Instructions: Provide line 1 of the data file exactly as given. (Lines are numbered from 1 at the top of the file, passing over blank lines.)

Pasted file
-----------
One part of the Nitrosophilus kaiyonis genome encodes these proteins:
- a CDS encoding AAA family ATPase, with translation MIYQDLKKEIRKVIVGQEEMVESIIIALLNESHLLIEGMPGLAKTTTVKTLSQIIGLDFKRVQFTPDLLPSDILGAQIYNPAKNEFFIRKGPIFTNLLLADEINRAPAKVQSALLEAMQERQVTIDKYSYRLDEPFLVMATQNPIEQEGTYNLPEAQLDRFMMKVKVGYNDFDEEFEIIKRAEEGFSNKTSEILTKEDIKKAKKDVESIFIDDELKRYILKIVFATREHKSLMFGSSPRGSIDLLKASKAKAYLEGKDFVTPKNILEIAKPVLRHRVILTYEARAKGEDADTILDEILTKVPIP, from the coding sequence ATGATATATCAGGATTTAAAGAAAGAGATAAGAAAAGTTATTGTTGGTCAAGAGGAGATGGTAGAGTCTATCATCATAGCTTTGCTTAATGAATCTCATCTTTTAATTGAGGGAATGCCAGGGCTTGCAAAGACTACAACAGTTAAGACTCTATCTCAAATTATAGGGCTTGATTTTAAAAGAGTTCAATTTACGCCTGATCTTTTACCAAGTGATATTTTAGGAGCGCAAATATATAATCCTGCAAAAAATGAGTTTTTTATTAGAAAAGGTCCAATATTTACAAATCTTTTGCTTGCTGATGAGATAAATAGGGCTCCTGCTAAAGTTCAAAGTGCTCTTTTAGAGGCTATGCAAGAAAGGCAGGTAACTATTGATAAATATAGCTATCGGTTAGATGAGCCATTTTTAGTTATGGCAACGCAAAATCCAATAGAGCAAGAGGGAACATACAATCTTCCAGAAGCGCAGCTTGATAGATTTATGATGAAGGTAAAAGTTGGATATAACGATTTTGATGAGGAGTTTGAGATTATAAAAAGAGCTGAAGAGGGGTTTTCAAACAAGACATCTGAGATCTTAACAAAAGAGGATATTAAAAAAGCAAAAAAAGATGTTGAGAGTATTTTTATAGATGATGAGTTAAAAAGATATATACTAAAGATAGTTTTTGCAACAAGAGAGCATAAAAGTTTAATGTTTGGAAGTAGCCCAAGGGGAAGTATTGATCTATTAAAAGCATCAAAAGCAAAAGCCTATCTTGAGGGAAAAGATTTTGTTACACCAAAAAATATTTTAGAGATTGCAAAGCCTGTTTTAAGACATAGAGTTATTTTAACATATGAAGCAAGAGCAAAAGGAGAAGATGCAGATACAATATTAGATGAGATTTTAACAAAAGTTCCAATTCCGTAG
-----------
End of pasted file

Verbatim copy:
One part of the Nitrosophilus kaiyonis genome encodes these proteins: